What Does a CT Scan Look At?

ct scan, computed tomography, ct lung scan, ct scan or lungsA computed tomography (CT) scan uses a combination of X-ray images taken from different angles and computer processing to create cross-sectional images, or slices, of the bone, blood vessels and soft tissues within your body. Compared to a standard X-ray, CT scan images show much more detail.[1]

When is a CT Scan Necessary?

There are a number of reasons your doctor may order a CT scan, for example, to:[2]

  • Detect bone or joint problems, such as complex bone fractures or tumors.
  • Identify and/or monitor changes in conditions such as cancer, heart disease, emphysema or liver masses.
  • Visualize internal injuries and bleeding, such as those caused by an automobile accident.
  • Locate a tumor, blood clot, excess fluid or infection.
  • Guide treatment plans or procedures, such as biopsies, surgeries and radiation therapy.
  • Compare CT scans over time to evaluate the efficacy of certain treatments.

Why Might a Doctor Order a CT Scan of Your Lungs?

Sometimes, a CT scan of the chest (lungs) may be ordered to follow up on a previous, abnormal chest X-ray. Your doctor may also order a chest CT to help assess the reason behind abnormal symptoms such as shortness of breath or chest pain. Other reasons for a CT scan of your lungs may include:[3]

  • A lung tumor
  • Pleural effusion (excess fluid around the lungs)
  • Pulmonary embolism (blood clot in the lungs)
  • Emphysema
  • Tuberculosis
  • Pneumonia

Are There Any Risks?

The X-rays generated during a CT scan produce ionizing radiation, a type of radiation that has been found to increase your risk of cancer. Research shows, however, that this risk is very small and your chances of developing a terminal cancer from a CT scan are approximately 1 in 2000.2

What about Side Effects?

In certain cases, your doctor may order a special dye called contrast to be injected into your vein prior to your CT scan. This helps highlight blood vessels and enhance the tissue structure of various organs allowing for better visualization. Some people experience complications or allergic reactions from intravenous contrast dye. Most of the time, these reactions are mild and only result in a rash or itchiness. In rare cases, however, a serious, life-threatening allergic reaction can occur. Prior to a CT scan, be sure to inform your doctor if you’ve ever had an adverse reaction to contrast.1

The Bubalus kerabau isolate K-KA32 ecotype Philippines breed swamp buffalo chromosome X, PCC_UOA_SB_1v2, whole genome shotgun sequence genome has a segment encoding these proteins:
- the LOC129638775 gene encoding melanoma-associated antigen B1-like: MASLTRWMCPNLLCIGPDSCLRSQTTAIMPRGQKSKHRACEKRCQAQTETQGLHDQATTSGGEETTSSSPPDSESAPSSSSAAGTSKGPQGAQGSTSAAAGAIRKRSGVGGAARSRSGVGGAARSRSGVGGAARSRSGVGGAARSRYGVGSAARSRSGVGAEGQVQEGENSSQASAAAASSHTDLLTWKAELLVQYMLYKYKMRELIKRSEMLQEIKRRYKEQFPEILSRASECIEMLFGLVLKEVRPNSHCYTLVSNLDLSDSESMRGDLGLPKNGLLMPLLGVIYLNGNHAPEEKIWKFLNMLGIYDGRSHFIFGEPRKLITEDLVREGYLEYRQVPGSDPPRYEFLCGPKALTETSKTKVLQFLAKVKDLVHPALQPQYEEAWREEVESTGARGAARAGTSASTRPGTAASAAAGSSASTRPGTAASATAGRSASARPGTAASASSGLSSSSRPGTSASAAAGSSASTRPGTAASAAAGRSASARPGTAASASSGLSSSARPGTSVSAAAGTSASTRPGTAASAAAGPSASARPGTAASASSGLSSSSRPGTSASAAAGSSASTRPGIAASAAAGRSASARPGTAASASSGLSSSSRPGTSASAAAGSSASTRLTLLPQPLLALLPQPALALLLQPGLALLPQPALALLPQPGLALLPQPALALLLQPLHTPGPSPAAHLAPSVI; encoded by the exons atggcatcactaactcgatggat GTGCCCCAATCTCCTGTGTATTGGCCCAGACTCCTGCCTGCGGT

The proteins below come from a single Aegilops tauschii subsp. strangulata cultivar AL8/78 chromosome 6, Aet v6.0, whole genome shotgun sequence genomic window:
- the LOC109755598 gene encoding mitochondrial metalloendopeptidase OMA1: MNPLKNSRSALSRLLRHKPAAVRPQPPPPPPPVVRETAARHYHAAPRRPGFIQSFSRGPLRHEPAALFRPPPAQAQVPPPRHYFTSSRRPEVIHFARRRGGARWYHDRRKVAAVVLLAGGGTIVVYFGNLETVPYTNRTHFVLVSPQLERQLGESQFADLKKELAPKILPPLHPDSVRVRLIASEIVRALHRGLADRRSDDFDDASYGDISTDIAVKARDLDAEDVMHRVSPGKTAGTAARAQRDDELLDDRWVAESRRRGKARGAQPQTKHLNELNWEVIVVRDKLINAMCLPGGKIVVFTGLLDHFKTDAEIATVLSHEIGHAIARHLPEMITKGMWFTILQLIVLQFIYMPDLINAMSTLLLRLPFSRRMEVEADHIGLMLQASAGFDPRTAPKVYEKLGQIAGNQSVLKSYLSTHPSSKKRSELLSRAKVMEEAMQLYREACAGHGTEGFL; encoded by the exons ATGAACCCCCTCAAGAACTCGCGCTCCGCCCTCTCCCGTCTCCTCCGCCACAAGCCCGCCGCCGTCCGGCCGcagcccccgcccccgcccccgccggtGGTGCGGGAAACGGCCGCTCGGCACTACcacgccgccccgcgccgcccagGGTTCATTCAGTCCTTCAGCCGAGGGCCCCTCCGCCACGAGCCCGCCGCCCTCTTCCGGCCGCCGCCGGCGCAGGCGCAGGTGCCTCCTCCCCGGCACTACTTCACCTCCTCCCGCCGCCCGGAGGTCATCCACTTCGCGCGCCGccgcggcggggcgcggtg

Preparing for a CT Scan

Preparation for a CT scan depends upon which part of your body is being studied and whether your doctor ordered contrast. Once you arrive at the imaging center, you may be asked to:1

  • Remove some or all of your clothes and don a hospital gown.
  • Remove jewelry, eyeglasses, hair clips, belts and other metal objects that may interfere with test results.
  • Abstain from eating or drinking for a certain amount of time prior to the scan.
  • Swallow a liquid that contains contrast material that may taste unpleasant (if your esophagus or stomach is being scanned).

During the Scan

A radiology technician will perform the scan. During the scan, the technician will be in a separate room but will be able to see and hear you. An intercom will allow for mutual communication. You’ll be asked to lie on a table that protrudes from a large, doughnut-shaped CT machine. Once on the table, it will slowly move through the scanner while the X-rays rotate around your body. You may hear loud whirring or buzzing noises while the CT machine is carrying out the scan.1

It’s important to keep very still, as movement can blur the images making them unreadable. At certain times, you may be asked to hold your breath for a few seconds to help avoid blurry images.1

After the Scan

Once the scan is complete, you may resume your normal routine. Special instructions may be given if you received contrast dye, which may include drinking plenty of fluids to help your kidneys flush the dye from your system. The CT scan images are stored as electronic data files which are forwarded to a radiologist for review. Once the radiologist interprets the test, results are sent to your doctor who will discuss them with you at your follow-up appointment.1

For more information about getting a CT scan, contact your primary care provider.


[1] Mayo Clinic. CT Scan. March 25, 2015.

[2] WebMD. What is a CT Scan? December 23, 2016.

[3] National Heart, Lung and Blood Institute. Chest CT Scan. Accessed April 30, 2018.


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